A bit like speed dating, and speed mentoring, We had 120 people join us in fast pitch stations. My senior team and I were the “catchers” and everyone else brought their “elevator speeches” or joined us in a “mock interview” question in one-on-one sessions. Each session lasted only a few minutes, but we offered immediate feedback, and a chance to fine-tune. I was astounded by the progress made in such a short time.

Improve your elevator pitch

In the debrief, the team said they learned to…

  • Start with genuine connection
  • Understand what’s important to “them” and build on that
  • Don’t assume they get your world
  • Speak in understandable language
  • Don’t minimize who you are
  • Share your passion and energy
  • Speak from your heart (show up genuine)

Most importantly. Get in the car. Leverage that walk to the meeting. Chat while working together on volunteer day.  Get past the small talk at the recognition dinner.

Elevator speeches don’t need elevators.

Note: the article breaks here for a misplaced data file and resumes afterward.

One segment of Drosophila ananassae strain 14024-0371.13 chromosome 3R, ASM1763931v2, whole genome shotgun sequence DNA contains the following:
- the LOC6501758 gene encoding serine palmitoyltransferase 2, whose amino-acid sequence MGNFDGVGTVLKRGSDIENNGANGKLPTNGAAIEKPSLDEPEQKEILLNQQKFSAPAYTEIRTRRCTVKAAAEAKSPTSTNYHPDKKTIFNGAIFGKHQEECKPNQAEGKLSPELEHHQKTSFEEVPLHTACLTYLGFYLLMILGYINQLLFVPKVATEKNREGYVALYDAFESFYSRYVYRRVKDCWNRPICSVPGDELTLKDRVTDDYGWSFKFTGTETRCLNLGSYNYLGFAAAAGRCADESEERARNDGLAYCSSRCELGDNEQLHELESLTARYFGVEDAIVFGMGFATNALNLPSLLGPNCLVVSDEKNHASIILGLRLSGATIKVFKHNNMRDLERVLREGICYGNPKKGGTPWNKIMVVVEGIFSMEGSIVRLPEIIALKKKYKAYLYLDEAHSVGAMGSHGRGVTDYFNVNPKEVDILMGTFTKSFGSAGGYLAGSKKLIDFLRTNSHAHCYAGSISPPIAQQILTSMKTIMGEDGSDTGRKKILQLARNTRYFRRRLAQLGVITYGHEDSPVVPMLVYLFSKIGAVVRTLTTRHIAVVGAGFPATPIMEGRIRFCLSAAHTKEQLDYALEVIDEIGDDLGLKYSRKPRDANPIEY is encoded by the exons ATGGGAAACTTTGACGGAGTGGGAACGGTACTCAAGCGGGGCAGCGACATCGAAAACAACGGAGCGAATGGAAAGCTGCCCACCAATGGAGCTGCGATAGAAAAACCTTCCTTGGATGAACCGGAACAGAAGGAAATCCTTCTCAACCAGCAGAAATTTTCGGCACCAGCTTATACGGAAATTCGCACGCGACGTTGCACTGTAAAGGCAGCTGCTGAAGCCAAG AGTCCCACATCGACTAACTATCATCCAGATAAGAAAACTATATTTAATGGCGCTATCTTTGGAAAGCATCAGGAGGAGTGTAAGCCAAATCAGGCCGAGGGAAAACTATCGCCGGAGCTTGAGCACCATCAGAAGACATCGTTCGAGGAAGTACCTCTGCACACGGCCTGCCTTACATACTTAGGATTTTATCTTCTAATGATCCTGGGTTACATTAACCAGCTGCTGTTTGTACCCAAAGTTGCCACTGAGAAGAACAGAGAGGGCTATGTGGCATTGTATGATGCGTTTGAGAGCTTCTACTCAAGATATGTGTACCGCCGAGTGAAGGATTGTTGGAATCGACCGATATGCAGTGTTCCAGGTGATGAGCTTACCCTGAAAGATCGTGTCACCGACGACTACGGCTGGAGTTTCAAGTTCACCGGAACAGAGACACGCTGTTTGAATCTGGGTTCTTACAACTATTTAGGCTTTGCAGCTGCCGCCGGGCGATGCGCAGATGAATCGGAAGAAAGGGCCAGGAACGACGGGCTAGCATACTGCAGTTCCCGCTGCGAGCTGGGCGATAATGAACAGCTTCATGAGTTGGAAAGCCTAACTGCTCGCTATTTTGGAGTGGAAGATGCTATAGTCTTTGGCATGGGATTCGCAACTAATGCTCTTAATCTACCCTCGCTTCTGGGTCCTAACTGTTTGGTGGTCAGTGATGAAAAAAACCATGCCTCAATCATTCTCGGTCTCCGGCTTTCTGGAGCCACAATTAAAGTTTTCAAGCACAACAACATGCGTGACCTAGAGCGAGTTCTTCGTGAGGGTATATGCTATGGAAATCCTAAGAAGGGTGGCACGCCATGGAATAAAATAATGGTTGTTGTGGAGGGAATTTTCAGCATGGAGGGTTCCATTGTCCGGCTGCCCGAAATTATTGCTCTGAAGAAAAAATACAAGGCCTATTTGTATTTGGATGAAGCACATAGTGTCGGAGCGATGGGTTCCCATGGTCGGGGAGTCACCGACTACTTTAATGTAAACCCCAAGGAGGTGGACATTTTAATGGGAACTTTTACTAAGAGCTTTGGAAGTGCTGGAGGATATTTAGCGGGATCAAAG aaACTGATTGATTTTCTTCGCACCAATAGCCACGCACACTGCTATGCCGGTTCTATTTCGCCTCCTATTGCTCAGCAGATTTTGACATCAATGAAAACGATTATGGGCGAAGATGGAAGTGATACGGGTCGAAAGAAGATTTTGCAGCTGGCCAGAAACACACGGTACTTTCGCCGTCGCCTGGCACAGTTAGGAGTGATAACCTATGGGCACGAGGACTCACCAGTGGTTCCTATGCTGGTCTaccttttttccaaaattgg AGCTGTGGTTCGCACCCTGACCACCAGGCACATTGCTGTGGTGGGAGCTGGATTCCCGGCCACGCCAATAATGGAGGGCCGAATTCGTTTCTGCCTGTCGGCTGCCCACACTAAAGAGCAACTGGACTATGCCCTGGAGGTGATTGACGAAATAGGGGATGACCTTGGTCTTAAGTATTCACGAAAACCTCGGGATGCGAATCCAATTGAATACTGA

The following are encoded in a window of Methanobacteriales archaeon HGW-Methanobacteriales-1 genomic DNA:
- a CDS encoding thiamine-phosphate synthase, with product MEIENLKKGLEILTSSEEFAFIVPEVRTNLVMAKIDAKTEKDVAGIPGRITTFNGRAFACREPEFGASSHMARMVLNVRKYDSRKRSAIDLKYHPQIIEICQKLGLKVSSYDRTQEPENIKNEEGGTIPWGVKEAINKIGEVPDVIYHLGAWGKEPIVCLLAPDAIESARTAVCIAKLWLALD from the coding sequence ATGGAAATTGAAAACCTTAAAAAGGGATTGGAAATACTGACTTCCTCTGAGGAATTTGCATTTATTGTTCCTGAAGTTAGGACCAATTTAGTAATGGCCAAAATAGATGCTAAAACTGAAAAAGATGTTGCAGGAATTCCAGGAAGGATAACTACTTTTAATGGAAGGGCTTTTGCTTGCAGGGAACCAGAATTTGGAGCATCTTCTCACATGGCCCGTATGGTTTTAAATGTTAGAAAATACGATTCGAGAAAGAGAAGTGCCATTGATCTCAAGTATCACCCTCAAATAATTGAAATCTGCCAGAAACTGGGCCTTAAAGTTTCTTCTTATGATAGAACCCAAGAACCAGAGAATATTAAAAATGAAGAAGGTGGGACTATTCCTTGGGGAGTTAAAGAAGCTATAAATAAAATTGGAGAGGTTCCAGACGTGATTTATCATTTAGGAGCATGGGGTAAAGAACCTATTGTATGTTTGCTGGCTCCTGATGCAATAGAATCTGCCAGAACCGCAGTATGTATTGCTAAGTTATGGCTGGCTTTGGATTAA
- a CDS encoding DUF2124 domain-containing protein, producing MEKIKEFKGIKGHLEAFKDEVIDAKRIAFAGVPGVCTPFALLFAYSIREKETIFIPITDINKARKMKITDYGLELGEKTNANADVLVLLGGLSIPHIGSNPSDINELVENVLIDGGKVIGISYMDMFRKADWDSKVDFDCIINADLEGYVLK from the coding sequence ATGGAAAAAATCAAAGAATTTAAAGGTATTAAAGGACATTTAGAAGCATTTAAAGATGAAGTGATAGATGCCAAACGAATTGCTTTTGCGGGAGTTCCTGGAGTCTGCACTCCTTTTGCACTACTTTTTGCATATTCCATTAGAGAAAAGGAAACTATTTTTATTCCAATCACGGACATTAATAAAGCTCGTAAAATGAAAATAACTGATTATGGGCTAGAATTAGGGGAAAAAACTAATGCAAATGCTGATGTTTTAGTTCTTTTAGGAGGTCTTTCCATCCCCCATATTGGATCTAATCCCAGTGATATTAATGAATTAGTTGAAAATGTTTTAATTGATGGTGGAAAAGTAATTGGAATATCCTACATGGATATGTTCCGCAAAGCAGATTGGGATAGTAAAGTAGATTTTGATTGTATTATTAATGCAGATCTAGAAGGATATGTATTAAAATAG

Know your worth, hone your message, and share it.

What would you add? What keeps you (or others) from sharing your elevator pitch?
Filed Under:   Career & Learning, Communication
Karin Hurt
Karin Hurt
Karin Hurt, is CEO of Let’s Grow Leaders and a former Verizon Wireless executive. Karin was named on Inc.’s list of 100 Great Leadership Speakers for Your Next Conference, the American Management Association List of 50 Leaders to Watch, and as a Trust Across America Top Thought Leader in Trust. She’s the award-winning author of two books, Winning Well: A Manager’s Guide to Getting Results— Without Losing Your Soul, and Overcoming an Imperfect Boss. She’s regularly featured in business publications including Fast Company, Entrepreneur, and Inc.

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What People Are Saying

Matt McWilliams   |   09 August 2013   |   Reply

This is the most powerful point for me:

Don’t assume they get your world